{4300/TB,          P1_SET},
     {5600/TB,          P1_CLR},
     {31600/TB,         P12_CLR},
     {67800/TB,         P8_SET},
     {104000/TB,        P8_CLR},
     {105000/TB,        P9_SET},

     {0,0, 0},         // END


This mod has a big impact on the function of your camera. So beware! To name a few we came across:

  • Removal of the mirror (mandatory in this EOS1100D mod, but not so for more advanced models that support an independent mirror-lock-up function) causes you to loose automatic metering and the ability to look through the viewfinder/lens. You can still use the movie-mode though.
  • Movie mode works, but will give “err. 20” after you switch back. So you have to power off the camera to restore function (remove battery).
  • The shutter is necessary for bright scenes to keep the chip from over-exposing. It turns out that while the camera is reading out the image sensor, the “lower part” is still sensitive to light. After this mod, the camera is totally useless in bright scenes like daylight! It will only work if the exposure time is about equal the read-out time (i.e. 1″ or more). In dusk or night conditions its fine. Alternatively, if aperature can be really fixed, then daylight might also be okay, but I didn’t test this.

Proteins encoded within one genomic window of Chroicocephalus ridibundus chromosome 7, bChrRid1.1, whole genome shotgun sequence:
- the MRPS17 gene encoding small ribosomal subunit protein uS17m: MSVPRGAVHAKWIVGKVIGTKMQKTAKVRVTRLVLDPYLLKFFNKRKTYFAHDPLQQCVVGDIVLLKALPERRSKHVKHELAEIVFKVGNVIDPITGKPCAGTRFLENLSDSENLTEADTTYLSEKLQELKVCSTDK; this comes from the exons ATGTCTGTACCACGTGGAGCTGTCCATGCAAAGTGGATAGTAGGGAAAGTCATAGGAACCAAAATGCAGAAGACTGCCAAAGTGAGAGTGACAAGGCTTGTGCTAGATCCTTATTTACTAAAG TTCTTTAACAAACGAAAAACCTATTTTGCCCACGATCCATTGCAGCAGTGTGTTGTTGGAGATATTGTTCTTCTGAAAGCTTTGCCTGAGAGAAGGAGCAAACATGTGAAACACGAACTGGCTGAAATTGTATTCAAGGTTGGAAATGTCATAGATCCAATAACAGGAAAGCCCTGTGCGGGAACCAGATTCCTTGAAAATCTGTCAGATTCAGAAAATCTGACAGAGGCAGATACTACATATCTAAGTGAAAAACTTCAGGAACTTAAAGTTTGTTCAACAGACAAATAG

• Kanoa Withington, (CFHT, pikotek), who started the EOS450 mod, and for many helpful discussions and encouragements during development
  • Gary Honis, for his excellent EOSxxx disassembly page
  • Mark-Jaap ten Hove & Jaap van ‘t Leven for donating a EOS1100D for the mod. (link, link)
  • Volkssterrenwacht Bussloo, for testing out the mod (link)

4 thoughts on “Shutter emulation EOS1100D, part 2

  1. Pingback: Shutter emulation on Canon EOS1100D DSLR | phym

  2. Erwin Lotter

    Hi Hendrik,

    absolutely great!
    I just googled your site when I was looking for infos on how to disassemble a 1100D shutter, since I actually have a broken one.
    I have modified 1100Ds for astro imaging (filter removal, cooling) and did already remove the mirror for that purpose. And I was thinking about a way to make the camera work shutterless, but didn’t start research on this yet.